We could also quote the words of the Right Hon. Louis St. Laurent who, following the statements of the late Mackenzie King, declared himself also in favour of the union jack. For he was backing his leader who stated that he, for one, was in favour of the inclusion of the union jack in the Canadian flag.

Topic:   FLAGS OF CANADA
Subtopic:   PROVISION FOR REFERENDUM ON ADOPTION OF CANADIAN FLAG
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An hon. Member:

What page? Give us the page.

Topic:   FLAGS OF CANADA
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PC

Maurice Allard

Progressive Conservative

Mr. Allard:

That was the attitude in 1945.

Because of post-war events, there has been since then, in Canada, a constitutional evolution which resulted in the Canadian people becoming conscious of national sovereignty and independence.

All those new facts call for the implementation of this project which concerns the whole of Canada.

Topic:   FLAGS OF CANADA
Subtopic:   PROVISION FOR REFERENDUM ON ADOPTION OF CANADIAN FLAG
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An hon. Member:

Give the page number.

Topic:   FLAGS OF CANADA
Subtopic:   PROVISION FOR REFERENDUM ON ADOPTION OF CANADIAN FLAG
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PC

Maurice Allard

Progressive Conservative

Mr. Allard:

No purpose is served by discussing past events and remarks made in certain circumstances. This is 1962. Time and again, we have heard in this house members of all parties talk about Canada's sovereignty and independence in the economic, political and international fields.

Many events, since 1945, have made it possible to take steps forward and to achieve that sovereignty which is now evident and recognized the world over by international organizations such as the United Nations,

NATO, NORAD and all other organizations and commissions to which Canada has taken part with its distinctive character and personality.

Because of that newly acquired sovereignty and independence, the adoption of a distinctive national emblem has become appropriate and even necessary. That same feeling is being expressed by a very great majority of the Canadian people from sea to sea. We have only to rely, for example, on the reports published by the junior chambers of commerce, on the resolutions passed by various public organizations in Canada, such as the senior chamber of commerce and many others, which all express, in very precise and concrete terms, the wish of the great majority of the Canadian people to have at last a distinctive national flag, that is to say, one without the emblem of any other country.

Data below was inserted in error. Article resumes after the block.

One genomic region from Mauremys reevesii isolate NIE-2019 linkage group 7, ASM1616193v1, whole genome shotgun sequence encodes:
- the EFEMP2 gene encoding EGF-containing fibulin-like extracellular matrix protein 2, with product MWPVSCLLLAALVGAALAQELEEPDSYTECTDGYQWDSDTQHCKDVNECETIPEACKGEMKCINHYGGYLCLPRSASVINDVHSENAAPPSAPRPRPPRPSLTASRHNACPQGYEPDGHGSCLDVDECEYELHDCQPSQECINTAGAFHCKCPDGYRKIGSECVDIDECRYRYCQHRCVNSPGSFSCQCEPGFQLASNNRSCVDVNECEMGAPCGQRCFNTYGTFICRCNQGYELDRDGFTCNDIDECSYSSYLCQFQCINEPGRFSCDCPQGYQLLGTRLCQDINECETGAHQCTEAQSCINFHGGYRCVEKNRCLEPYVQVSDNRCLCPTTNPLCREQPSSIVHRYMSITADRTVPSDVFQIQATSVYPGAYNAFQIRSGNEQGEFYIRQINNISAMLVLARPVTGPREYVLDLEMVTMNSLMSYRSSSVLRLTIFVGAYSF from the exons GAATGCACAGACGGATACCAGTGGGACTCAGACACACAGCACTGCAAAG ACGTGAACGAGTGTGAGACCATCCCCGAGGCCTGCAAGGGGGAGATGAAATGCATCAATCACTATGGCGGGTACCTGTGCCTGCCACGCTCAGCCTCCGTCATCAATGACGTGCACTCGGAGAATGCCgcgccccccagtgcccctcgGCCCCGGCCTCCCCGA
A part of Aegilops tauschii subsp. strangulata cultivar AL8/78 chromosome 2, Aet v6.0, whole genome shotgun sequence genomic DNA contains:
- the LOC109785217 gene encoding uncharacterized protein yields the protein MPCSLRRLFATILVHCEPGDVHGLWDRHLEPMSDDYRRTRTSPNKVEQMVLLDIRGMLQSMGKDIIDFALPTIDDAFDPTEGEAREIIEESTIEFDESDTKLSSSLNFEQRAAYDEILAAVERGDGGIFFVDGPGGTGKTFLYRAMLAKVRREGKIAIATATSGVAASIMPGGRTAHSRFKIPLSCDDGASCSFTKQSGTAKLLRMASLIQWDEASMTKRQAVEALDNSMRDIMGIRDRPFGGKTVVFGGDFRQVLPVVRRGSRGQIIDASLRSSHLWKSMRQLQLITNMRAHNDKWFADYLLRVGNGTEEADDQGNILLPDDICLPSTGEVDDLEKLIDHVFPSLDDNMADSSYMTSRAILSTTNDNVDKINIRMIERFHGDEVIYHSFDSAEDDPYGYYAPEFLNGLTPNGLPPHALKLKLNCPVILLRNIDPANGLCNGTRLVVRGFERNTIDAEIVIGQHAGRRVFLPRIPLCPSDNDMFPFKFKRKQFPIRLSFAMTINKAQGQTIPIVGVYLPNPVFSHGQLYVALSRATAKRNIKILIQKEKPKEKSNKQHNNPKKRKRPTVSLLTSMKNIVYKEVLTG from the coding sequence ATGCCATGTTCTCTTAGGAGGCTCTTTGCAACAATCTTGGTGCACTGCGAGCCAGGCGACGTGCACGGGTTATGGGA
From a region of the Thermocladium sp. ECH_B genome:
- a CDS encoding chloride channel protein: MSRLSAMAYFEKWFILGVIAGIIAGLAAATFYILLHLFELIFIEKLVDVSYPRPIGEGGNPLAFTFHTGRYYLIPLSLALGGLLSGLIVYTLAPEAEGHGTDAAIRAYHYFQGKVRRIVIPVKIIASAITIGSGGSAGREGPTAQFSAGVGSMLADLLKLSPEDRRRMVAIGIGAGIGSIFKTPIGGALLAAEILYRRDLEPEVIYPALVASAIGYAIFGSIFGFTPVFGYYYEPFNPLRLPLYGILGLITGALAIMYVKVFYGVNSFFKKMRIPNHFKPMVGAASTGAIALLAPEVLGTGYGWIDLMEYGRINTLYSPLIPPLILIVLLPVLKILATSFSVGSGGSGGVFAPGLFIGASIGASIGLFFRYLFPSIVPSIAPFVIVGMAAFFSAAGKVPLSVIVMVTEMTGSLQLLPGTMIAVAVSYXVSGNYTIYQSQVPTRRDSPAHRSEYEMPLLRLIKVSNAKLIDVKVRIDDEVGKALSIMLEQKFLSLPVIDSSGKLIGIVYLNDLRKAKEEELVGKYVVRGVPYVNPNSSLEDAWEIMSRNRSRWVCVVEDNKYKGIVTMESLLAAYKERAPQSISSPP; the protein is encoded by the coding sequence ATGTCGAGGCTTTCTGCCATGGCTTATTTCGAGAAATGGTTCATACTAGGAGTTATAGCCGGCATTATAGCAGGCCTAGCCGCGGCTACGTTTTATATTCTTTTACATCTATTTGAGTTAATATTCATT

We have a lot of respect and admiration for the flags of other countries, as well as for our mother countries. But when we, of the province of Quebec, ask for a flag, we do not wish to be misunderstood by our Englishspeaking compatriots and by our colleagues from other provinces. This is not a question of autonomy or exclusion. We are moved to do so by our Canadian patriotism. We sincerely believe that it is essential to have a distinctive flag. In order to sing with pride of our native land, in one province or another, in all parts of the world, we must have a rallying emblem.

Groups, from one end of the country to the other, have criticized some situations. In the last seven or eight months, in the province of Quebec, we witnessed the rise of a movement born of irritation and disillusion. Now, if we had, in Canada, a distinctive national flag, a flag exclusively Canadian, this would be a means of rallying the Canadians, of moving their hearts, of uniting them from coast to coast, which in the present Canadian context is difficult to achieve because our small population is scattered over a vast territory and each province is faced with various economic problems. How difficult is it to understand this Canadian reality of a people so active and so aggressive living in such a gigantic country and whose economy is complex beyond description.

Well, we need a means of unification. That essential means is a distinctive national flag around which we can rally, a distinctive national flag in every Canadian school, in

Flags of Canada

every Canadian province, which, stirring the hearts of young Canadians of every ethnical origin, would unite them under that sign of our sovereignty and independence.

Those are the few words I wanted to say. I do not want, of course, to dwell on that subject because, like other hon. members, I have a bill on Canadian sovereignty on the order paper. But I shall support any measure which will help us obtain a distinctive national flag, and I hope we have one soon.

Indeed, we shall need a flag when we celebrate our centenary. Our partnership will be 100 years old, Mr. Speaker, and if we do not act now, we shall have to celebrate the centenary of confederation without a distinctive emblem, which would be a real shame.

I am not asking for any symbols or remnants of the past on this flag, signs recalling the memory of France, like the fleur-de-lis. There is no need for such, nor any other sign. I would like us to have a distinctive and exclusively Canadian flag, so that we may celebrate the centenary of our confederation with joy and national pride.

(Text):

Topic:   FLAGS OF CANADA
Subtopic:   PROVISION FOR REFERENDUM ON ADOPTION OF CANADIAN FLAG
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PC

Paul Raymond Martineau (Deputy Speaker and Chair of Committees of the Whole of the House of Commons)

Progressive Conservative

Mr. Deputy Speaker:

The hon. member for Timmins.

Topic:   FLAGS OF CANADA
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PC

Louis-Joseph Pigeon

Progressive Conservative

Mr. Pigeon:

Mr. Speaker, I should like to ask the Leader of the Opposition whether he shares the opinion of the member for Bona-vista-Twillingate.

Topic:   FLAGS OF CANADA
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PC

Paul Raymond Martineau (Deputy Speaker and Chair of Committees of the Whole of the House of Commons)

Progressive Conservative

Mr. Deputy Speaker:

The hon. member for Timmins.

Topic:   FLAGS OF CANADA
Subtopic:   PROVISION FOR REFERENDUM ON ADOPTION OF CANADIAN FLAG
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February 14, 1962